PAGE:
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The Ugly Side of Beautiful

I love blogging, and I value the online friendships and connections I’ve made over the last couple of years, but every now and then I see the ugly side of social networking. It doesn’t show up too often, but when it does I find it disturbing, and if I’m honest, even a little revolting.
 
I’m talking about the pack mentality you see on the internet from time to time. Somebody does something daft or says something they probably shouldn’t have said, and before you know it, the call goes out online to come and mock/boycott/spew venom at a man or woman you don’t know and probably never even heard of.
 
I first noticed it last year, when a writer voiced strong anti-gay feelings on his blog. Someone I respect posted a link to that journal entry, and while he/she didn’t exactly yell ‘Dog pile!’ it was pretty clear they didn’t approve of what this person had said. I remember following the link and being shocked at the hundreds of vile, nasty comments that blogger received, most of them from folks who, like me, had probably never read the man’s journal before, but had been directed there from another blog post, facebook or Twitter message etc. 
 
What is it they say? “You have the right to free speech, and I will shout down anyone who dares say different.
 
Even though I disagreed with the blogger’s anti-gay sentiments, I soon forgot all about him, but I lost a lot of respect for the person who posted the link that day.
 
Last month, another author made a different kind of mistake. She responded online to a negative book review in a foolish way. Over the next week or so, things got worse until the author made a really silly post on the reviewer’s blog. The word went out online about the ‘crazy author who can’t accept a bad review’ and within a few hours, the number of comments on that blog post went from seven to over 300, at which point the blog owner froze the thread.
 
Was that author wrong to complain? Yes.
 
Did she behave like an idiot? Absolutely.
 
Did she deserve to be vilified online? Absolutely not.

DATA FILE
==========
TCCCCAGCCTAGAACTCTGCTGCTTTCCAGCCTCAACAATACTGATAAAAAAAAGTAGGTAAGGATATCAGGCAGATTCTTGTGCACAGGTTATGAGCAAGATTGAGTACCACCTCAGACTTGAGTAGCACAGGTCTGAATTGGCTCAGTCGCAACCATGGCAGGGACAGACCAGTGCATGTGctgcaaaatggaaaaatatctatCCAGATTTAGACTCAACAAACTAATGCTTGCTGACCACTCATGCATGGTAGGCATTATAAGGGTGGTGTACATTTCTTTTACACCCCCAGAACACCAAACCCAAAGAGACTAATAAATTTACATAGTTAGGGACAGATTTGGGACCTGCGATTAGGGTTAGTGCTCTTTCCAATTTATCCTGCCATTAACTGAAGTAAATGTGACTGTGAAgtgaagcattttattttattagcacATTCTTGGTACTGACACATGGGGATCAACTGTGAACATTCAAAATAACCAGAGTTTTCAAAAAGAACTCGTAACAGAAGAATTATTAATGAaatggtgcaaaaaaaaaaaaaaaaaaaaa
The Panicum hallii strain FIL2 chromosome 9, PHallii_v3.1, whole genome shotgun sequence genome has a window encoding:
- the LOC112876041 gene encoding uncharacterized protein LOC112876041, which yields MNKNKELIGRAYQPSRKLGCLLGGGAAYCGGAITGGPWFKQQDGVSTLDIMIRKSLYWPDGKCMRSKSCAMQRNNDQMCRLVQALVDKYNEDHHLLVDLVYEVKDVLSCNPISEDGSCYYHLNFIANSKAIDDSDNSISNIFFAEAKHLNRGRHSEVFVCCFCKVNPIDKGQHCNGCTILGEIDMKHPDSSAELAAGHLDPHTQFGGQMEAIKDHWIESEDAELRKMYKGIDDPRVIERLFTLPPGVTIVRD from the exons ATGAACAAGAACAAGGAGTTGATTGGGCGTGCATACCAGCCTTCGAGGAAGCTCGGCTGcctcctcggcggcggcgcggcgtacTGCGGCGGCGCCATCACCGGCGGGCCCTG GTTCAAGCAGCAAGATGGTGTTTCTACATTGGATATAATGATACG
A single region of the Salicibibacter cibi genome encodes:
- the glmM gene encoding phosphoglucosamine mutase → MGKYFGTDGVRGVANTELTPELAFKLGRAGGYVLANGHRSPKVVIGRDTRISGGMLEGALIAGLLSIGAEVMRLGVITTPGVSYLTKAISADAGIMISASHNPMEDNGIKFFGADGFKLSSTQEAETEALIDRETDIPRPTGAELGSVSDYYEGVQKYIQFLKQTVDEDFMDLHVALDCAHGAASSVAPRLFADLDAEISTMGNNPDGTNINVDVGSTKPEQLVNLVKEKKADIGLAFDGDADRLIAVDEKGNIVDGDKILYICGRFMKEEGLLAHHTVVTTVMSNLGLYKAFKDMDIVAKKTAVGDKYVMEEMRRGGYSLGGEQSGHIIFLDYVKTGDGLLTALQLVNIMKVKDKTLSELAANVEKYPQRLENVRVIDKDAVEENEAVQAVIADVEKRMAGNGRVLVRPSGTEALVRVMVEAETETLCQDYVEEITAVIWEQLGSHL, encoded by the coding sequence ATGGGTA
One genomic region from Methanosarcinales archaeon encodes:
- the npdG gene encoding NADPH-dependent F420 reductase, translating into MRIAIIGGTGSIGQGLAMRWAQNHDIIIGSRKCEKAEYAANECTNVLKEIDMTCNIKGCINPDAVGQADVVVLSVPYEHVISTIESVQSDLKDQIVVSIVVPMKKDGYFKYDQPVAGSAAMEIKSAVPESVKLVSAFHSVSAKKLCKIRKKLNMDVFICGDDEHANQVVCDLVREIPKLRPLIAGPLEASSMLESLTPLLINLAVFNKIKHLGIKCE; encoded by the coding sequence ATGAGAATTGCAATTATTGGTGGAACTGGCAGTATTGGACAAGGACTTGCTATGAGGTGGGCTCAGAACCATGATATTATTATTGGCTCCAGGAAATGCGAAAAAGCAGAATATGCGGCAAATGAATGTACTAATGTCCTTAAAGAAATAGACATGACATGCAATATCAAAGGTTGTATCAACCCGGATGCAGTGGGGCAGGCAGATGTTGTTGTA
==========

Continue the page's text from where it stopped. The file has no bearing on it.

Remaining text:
As I read through the comments on that post, I found the author’s attitude to be unprofessional, immature and childish, but what I found repellant was the apparent delight some of the commenters seemed to feel at this person’s overreaction to a bad review and her subsequent behavior. It reminded me of the pack mentality you see when youngsters form a circle to laugh and jeer like hyenas while the alphas in their group pick on someone for fun.
 
Just yesterday the word went out to boycott a website provider because the company’s CEO had filmed himself shooting an elephant.
 
Was that a good thing for that CEO to do? I don’t think so. Frankly, I don’t see the point of hunting for sport unless your prey has at least a 50% chance of killing you first.
 
Should we boycott the company that CEO runs because of it, in an effort to get him sacked? Absolutely not. Why should he lose his job (and his family its livelihood) because we don’t approve of something he did that’s unrelated to his business? 
 
So what’s my point here? 
 
It’s quite simple. If someone goofs up online and you feel it’s relevant, by all means refer to that mistake, and mention why you think he/she shouldn’t have done what they did. If there’s a lesson to be taken from what happened and you want to post about that (as many of my online friends have already done about the author’s response to a negative review), I say go for it. In fact, do whatever you want. It’s your blog/facebook/Twitter account after all.
 
However, if you only post a link to something so your readers can join in the mockery/righteous indignation, or you want to round up supporters for a boycott/witch hunt in order to ‘punish’ someone by trying to get them fired, don’t expect me to join in. If you ask me, that kind of post says more about you and your character than it does about the person you target, and none of it’s good. 
 
How about you?
 
How do you feel when you see a post like the ones I described above? 



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Comments

( 99 comments — Leave a comment )
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silverwerecat
Apr. 2nd, 2011 03:06 pm (UTC)
I read that review thread too, as I'm suspecting more than half of the Internet writing folks. I do follow such links, but I would never harass others. Gods know I've done and said IRL stupid things aplenty.